317 Tasting Notes
A sample that was kindly included with my Mandala order. This has all the makings of a a great malty black tea. Very smooth, full-bodied, with an inviting fragrance, and right along the lines of other great Yunnan black teas I’ve tried (many also with “gold/golden” in the English names). I accidentally added a bit more leaf than I intended to, but to no detriment at all.
Another great tea from Mandala. The dry tea has a lovely cocoa-like aroma, and it brews up to be unbelievably silky and smooth, light but substantial. The cocoa notes are a major part of the charm, in addition to a fresh petrichor and mineral notes. It’s not one of those black teas that are big-bodied or particularly malty, but highly worth savoring slowly. I enjoyed this even in spite of the intense summer heat today.
(On that note, I have been at my dream job for two months today—it’s definitely worthy of a nice cup of tea to celebrate!)
I’ve brewed this a few times since it came in the mail, but haven’t written a proper review yet. Maybe my expectations were too high due to the description (and how long it’s been on my wishlist), and there just isn’t much to say. It’s a nice flavored black tea, though a little too sweet—I can see pink sugar crystals in the mix before steeping. The base is decent and smooth, as is always the case with Lupicia. Not really extraordinary, but not bad either.
At this point, I’ve tried enough of their repertoire to know which teas are my favorites, so I won’t need to do as much hit-or-miss exploration. And summer means more barley teas!
My, it’s been a while since I’ve tried a new tea…fortunately, this one doesn’t disappoint! Just opening the package gives off a lovely, baked-treats aroma. The tea itself has that same quality to it, less “milk” than “cookies that have a substantial amount of butter in the recipe”, but not overwhelming. As recommended, this was good for multiple infusions, with the fragrance lingering on and becoming more subtle, bordering on floral. The gradual unfurling of the tea from tightly-rolled pellets to unbelievably large leaves is also quite impressive.
I’ve only had milk oolong once before, in a blend where some coconut pieces were added. Even though it was long ago, this tea seems identical to the base of that blend, which I loved at the time. It’s a light tea, gentle as green oolongs go, and ideal for a long afternoon.
I’ve been a longtime fan of Lupicia teas, so of course I had to try this one eventually. The scent of this blend is a very fresh, authentic whiff of cherry, maybe a little on the underripe side and all the more appealing for it! The same flavor is present in the tea, along with just a little bit of heat from the peppercorns and herbal, almost savory coolness from the rosemary. I definitely wasn’t expecting those two ingredients, but they make the blend a bit more interesting than if it was just fruity and sweet. The tea base is unassuming but a good backdrop for these flavors to play on. Overall, a fun blend and one that makes it feel like springtime.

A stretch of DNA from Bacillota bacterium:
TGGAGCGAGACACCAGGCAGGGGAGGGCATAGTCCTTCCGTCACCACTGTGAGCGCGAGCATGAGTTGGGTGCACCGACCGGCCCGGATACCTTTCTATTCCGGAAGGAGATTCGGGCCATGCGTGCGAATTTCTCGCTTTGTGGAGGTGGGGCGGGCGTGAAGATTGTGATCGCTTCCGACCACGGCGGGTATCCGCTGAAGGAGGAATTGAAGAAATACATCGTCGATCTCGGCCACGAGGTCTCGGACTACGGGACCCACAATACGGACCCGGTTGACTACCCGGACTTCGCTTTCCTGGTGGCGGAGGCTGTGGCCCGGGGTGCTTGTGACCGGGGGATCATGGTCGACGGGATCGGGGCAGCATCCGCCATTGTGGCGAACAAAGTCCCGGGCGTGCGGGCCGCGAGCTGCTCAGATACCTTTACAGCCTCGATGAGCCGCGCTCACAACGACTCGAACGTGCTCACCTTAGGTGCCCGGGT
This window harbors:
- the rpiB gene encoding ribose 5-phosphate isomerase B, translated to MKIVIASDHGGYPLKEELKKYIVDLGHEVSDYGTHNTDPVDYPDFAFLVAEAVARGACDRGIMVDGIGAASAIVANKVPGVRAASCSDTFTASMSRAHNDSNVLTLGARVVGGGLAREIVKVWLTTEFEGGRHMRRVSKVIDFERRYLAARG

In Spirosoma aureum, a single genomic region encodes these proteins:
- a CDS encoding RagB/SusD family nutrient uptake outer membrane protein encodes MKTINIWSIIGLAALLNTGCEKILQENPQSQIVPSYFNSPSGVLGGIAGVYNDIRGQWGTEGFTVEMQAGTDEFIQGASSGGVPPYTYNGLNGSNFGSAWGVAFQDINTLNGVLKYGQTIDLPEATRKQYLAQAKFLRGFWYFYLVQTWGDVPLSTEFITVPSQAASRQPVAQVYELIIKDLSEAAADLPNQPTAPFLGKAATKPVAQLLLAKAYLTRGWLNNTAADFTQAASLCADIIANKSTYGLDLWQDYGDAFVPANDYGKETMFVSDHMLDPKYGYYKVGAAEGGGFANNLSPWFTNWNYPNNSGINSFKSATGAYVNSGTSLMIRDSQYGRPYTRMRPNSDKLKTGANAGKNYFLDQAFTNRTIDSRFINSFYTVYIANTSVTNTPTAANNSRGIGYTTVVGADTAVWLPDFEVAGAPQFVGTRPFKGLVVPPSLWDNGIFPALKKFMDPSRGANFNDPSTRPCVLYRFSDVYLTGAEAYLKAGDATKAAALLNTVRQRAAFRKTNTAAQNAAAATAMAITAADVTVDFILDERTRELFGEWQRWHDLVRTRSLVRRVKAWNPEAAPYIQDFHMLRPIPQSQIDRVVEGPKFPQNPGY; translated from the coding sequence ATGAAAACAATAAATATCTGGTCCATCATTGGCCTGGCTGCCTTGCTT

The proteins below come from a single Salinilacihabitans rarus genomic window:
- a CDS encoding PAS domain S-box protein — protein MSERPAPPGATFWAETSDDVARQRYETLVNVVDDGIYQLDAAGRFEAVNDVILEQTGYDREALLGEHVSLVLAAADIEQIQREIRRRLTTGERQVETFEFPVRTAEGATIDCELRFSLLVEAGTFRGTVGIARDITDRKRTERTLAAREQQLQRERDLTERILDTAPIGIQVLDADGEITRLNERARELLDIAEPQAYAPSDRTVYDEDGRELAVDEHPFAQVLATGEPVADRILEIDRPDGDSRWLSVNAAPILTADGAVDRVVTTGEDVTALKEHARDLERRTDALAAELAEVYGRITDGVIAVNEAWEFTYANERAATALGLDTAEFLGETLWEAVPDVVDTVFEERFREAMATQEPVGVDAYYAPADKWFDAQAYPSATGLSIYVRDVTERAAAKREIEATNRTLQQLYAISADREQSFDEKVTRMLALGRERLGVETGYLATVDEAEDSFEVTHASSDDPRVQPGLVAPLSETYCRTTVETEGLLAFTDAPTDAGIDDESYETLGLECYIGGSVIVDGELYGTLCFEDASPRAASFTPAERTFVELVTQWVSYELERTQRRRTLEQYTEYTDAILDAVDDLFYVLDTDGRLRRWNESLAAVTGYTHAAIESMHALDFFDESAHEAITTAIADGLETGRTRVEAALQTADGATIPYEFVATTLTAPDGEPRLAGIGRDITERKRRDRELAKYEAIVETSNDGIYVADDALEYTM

Got this as a sample with my Lupicia order. I really miss living close to a Lupicia store, but getting their teas in the mail is the next best thing! It’s nice to have old favorites like Napa Blanc back in the cupboard again…
I’m surprised I haven’t tried this one yet. I get mostly darjeeling from this tea, but more tempered and smoother. It’s very floral and light, without as much of a drying or astringent quality. It’s just what I’d think of when “afternoon tea” is mentioned.
Revisiting this because my last note on it was along the lines of “I liked it, but I don’t remember specifically why”. So, taking it nice and slow! This is a complex but not overwhelming tea. The initial impression from sipping is a roastiness that floats off the top, then a good, substantial dark-oolong feel. And then there’s a lingering sweetness that has a surprisingly fresh quality. For a while as I tried my first few What-Cha teas, I’d feared my palette was just very different from Alistair’s, as I rarely got what was in the written description of the tea, even though I found them all enjoyable. This time I’m happy to say I do get a plum note from this tea, and it’s a fresh juicy one. When I think of plum notes in conjunction with tea, I usually mean Chinese dried/candied plums (hua mei) or green plums, but in this case it reminds me of something entirely different!
I gave this a try during a busy time at work. The mornings have been very cold and gray here lately, making me wonder if it’s really spring. This is a nice cup of tea to warm up with. Even if it comes in an ordinary-seeming little bag, sometimes that’s just what you need. The black tea base isn’t very strong, which with simpler bagged teas can be a good thing, as it reduces astringency. The orange zest has a nice natural quality to it, and there are little pieces of orange rind in the mix. The spice flavor isn’t too strong, either—and the spice has always been my least favorite part of orange spice so in this case, it’s also a good thing.